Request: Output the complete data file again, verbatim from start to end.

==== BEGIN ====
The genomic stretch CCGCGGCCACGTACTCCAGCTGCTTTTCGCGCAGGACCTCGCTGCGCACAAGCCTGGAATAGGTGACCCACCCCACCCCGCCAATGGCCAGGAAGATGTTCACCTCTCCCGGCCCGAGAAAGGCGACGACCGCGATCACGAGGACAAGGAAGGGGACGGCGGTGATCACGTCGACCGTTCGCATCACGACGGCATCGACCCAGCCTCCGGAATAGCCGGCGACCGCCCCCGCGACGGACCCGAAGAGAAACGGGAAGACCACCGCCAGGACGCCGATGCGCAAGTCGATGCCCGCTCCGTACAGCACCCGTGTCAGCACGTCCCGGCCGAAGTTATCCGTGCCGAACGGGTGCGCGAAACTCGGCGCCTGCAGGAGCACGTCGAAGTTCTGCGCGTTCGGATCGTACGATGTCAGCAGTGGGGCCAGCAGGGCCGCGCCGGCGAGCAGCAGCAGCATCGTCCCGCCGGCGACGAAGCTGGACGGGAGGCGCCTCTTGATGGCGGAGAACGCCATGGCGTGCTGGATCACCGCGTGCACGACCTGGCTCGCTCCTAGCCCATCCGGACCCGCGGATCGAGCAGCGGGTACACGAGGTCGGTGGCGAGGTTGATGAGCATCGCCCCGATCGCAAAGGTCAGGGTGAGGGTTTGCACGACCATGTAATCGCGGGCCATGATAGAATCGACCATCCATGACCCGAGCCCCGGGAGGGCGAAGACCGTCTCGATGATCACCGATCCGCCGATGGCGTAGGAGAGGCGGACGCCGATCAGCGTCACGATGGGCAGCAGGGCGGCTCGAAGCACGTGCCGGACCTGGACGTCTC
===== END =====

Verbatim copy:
The genomic stretch CCGCGGCCACGTACTCCAGCTGCTTTTCGCGCAGGACCTCGCTGCGCACAAGCCTGGAATAGGTGACCCACCCCACCCCGCCAATGGCCAGGAAGATGTTCACCTCTCCCGGCCCGAGAAAGGCGACGACCGCGATCACGAGGACAAGGAAGGGGACGGCGGTGATCACGTCGACCGTTCGCATCACGACGGCATCGACCCAGCCTCCGGAATAGCCGGCGACCGCCCCCGCGACGGACCCGAAGAGAAACGGGAAGACCACCGCCAGGACGCCGATGCGCAAGTCGATGCCCGCTCCGTACAGCACCCGTGTCAGCACGTCCCGGCCGAAGTTATCCGTGCCGAACGGGTGCGCGAAACTCGGCGCCTGCAGGAGCACGTCGAAGTTCTGCGCGTTCGGATCGTACGATGTCAGCAGTGGGGCCAGCAGGGCCGCGCCGGCGAGCAGCAGCAGCATCGTCCCGCCGGCGACGAAGCTGGACGGGAGGCGCCTCTTGATGGCGGAGAACGCCATGGCGTGCTGGATCACCGCGTGCACGACCTGGCTCGCTCCTAGCCCATCCGGACCCGCGGATCGAGCAGCGGGTACACGAGGTCGGTGGCGAGGTTGATGAGCATCGCCCCGATCGCAAAGGTCAGGGTGAGGGTTTGCACGACCATGTAATCGCGGGCCATGATAGAATCGACCATCCATGACCCGAGCCCCGGGAGGGCGAAGACCGTCTCGATGATCACCGATCCGCCGATGGCGTAGGAGAGGCGGACGCCGATCAGCGTCACGATGGGCAGCAGGGCGGCTCGAAGCACGTGCCGGACCTGGACGTCTC